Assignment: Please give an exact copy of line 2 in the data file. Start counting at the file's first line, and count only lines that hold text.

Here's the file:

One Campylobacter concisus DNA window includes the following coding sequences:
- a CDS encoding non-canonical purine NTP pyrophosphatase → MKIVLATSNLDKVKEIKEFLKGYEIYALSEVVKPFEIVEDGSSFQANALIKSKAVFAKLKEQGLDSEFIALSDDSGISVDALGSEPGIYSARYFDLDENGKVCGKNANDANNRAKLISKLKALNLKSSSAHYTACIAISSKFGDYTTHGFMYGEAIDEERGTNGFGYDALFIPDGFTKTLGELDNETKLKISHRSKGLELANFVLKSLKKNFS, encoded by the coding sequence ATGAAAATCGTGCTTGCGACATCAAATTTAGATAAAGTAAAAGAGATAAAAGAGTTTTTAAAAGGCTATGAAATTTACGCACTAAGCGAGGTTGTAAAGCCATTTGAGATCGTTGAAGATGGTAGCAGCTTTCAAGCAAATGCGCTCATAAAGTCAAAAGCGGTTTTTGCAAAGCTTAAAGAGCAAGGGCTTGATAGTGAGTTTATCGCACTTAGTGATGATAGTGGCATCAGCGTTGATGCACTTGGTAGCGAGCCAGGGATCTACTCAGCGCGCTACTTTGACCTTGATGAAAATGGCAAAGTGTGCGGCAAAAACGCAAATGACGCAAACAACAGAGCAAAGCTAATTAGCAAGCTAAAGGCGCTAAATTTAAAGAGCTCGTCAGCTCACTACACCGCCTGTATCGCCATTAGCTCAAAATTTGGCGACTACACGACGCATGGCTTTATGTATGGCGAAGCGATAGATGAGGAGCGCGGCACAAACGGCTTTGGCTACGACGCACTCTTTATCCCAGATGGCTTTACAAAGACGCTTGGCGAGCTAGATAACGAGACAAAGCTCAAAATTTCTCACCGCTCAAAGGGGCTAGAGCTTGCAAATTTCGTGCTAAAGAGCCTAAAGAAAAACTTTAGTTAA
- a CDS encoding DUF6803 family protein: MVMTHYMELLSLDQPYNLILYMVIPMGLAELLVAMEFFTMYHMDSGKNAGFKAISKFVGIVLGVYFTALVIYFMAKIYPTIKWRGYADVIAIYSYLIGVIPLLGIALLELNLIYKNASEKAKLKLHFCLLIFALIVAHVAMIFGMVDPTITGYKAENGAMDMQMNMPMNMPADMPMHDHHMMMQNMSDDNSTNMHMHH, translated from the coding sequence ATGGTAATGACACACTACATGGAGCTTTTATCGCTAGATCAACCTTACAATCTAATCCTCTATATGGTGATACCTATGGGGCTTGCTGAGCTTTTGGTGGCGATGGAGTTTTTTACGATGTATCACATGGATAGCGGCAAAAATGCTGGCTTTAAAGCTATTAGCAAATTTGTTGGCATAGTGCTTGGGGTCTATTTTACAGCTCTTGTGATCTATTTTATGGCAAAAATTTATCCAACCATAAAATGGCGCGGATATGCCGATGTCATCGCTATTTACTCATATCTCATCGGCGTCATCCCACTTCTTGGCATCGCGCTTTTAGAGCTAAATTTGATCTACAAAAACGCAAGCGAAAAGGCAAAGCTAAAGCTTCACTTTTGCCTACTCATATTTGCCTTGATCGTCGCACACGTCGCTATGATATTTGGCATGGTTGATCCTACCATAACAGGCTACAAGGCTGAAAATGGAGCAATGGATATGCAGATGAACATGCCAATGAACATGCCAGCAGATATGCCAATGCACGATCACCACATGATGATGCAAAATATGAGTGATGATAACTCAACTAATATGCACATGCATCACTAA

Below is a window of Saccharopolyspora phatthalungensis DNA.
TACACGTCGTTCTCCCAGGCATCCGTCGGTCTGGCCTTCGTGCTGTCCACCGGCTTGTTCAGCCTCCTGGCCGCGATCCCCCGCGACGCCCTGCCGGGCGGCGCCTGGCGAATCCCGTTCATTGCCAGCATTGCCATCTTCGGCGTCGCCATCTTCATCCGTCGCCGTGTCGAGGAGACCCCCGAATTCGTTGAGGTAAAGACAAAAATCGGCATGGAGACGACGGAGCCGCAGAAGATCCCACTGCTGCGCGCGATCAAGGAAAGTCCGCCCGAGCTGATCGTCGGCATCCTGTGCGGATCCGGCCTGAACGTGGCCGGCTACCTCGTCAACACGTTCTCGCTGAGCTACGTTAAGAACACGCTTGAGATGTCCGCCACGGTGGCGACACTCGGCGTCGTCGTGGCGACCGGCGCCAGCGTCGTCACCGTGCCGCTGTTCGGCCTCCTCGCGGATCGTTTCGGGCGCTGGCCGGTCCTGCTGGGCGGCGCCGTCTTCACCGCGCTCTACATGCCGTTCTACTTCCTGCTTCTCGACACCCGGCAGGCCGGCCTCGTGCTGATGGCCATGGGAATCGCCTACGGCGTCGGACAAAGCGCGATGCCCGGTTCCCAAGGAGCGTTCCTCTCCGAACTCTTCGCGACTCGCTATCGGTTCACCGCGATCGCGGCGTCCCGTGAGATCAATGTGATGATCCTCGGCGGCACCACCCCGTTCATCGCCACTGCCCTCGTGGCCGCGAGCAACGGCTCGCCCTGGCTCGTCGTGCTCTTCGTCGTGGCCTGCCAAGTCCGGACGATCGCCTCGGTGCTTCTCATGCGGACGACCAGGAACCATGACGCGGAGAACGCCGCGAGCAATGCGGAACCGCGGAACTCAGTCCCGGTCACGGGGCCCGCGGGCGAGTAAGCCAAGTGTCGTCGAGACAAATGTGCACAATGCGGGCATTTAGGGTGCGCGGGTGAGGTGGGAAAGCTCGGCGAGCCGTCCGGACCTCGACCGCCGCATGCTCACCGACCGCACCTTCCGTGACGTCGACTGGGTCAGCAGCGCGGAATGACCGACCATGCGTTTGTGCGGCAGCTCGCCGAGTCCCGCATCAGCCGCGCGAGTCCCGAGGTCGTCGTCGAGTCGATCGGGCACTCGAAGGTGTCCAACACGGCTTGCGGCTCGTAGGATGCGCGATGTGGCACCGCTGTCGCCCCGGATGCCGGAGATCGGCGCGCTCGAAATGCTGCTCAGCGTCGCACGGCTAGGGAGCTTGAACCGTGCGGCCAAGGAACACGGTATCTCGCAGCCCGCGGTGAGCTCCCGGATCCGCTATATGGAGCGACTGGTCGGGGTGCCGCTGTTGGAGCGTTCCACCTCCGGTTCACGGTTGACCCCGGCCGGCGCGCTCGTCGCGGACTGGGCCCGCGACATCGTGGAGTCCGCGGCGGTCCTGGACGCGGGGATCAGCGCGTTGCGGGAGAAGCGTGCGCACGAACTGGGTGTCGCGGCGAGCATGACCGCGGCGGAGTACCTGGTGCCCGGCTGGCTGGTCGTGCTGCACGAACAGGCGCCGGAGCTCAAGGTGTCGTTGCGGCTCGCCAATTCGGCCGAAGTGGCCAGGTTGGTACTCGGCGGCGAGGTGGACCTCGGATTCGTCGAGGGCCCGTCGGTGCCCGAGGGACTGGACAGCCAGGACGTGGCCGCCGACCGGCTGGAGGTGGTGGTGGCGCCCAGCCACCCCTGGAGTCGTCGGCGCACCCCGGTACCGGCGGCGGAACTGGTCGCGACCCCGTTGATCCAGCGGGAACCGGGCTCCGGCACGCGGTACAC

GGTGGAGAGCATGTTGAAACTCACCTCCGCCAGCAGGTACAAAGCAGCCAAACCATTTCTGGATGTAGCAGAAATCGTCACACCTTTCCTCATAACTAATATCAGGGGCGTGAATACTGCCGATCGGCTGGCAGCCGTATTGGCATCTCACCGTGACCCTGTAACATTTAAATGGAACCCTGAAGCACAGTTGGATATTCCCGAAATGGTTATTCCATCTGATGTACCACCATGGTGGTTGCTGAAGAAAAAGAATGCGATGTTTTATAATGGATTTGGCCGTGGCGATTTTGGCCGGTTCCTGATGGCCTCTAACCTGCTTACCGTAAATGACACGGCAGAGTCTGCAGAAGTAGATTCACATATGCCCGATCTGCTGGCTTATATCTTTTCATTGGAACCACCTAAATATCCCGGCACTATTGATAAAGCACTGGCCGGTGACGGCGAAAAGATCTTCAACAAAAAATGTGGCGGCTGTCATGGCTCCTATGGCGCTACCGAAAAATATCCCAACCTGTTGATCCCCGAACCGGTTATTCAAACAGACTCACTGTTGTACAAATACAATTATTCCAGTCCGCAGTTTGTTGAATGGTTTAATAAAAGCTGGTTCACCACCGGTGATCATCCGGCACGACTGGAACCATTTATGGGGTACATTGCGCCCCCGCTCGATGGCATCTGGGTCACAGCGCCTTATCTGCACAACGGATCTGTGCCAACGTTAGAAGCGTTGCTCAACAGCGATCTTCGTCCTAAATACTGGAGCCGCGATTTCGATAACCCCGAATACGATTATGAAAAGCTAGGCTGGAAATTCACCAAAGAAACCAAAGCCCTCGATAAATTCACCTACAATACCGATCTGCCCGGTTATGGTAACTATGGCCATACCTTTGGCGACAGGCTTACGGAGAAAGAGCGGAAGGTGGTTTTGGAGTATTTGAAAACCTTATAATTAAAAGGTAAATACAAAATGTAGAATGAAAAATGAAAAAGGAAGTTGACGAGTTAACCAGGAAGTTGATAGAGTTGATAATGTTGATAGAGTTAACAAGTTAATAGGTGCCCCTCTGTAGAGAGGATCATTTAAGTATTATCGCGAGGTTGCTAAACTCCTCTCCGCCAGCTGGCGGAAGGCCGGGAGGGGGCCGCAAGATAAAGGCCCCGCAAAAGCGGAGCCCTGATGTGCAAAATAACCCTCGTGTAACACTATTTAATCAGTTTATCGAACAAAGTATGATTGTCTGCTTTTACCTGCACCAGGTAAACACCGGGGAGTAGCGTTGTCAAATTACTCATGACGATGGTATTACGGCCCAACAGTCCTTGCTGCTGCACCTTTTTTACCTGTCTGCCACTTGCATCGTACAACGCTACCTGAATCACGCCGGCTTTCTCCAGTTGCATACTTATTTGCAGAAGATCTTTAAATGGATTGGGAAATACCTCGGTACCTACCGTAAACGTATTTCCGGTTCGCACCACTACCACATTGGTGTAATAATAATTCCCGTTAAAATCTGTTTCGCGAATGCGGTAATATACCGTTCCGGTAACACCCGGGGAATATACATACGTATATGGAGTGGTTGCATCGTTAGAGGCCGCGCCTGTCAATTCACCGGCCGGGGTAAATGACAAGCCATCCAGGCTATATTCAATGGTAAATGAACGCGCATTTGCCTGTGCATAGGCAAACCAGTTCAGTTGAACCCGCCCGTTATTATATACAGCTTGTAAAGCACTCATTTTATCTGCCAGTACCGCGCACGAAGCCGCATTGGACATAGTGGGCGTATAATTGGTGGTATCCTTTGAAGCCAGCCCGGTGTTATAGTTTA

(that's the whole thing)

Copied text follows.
- a CDS encoding non-canonical purine NTP pyrophosphatase → MKIVLATSNLDKVKEIKEFLKGYEIYALSEVVKPFEIVEDGSSFQANALIKSKAVFAKLKEQGLDSEFIALSDDSGISVDALGSEPGIYSARYFDLDENGKVCGKNANDANNRAKLISKLKALNLKSSSAHYTACIAISSKFGDYTTHGFMYGEAIDEERGTNGFGYDALFIPDGFTKTLGELDNETKLKISHRSKGLELANFVLKSLKKNFS, encoded by the coding sequence ATGAAAATCGTGCTTGCGACATCAAATTTAGATAAAGTAAAAGAGATAAAAGAGTTTTTAAAAGGCTATGAAATTTACGCACTAAGCGAGGTTGTAAAGCCATTTGAGATCGTTGAAGATGGTAGCAGCTTTCAAGCAAATGCGCTCATAAAGTCAAAAGCGGTTTTTGCAAAGCTTAAAGAGCAAGGGCTTGATAGTGAGTTTATCGCACTTAGTGATGATAGTGGCATCAGCGTTGATGCACTTGGTAGCGAGCCAGGGATCTACTCAGCGCGCTACTTTGACCTTGATGAAAATGGCAAAGTGTGCGGCAAAAACGCAAATGACGCAAACAACAGAGCAAAGCTAATTAGCAAGCTAAAGGCGCTAAATTTAAAGAGCTCGTCAGCTCACTACACCGCCTGTATCGCCATTAGCTCAAAATTTGGCGACTACACGACGCATGGCTTTATGTATGGCGAAGCGATAGATGAGGAGCGCGGCACAAACGGCTTTGGCTACGACGCACTCTTTATCCCAGATGGCTTTACAAAGACGCTTGGCGAGCTAGATAACGAGACAAAGCTCAAAATTTCTCACCGCTCAAAGGGGCTAGAGCTTGCAAATTTCGTGCTAAAGAGCCTAAAGAAAAACTTTAGTTAA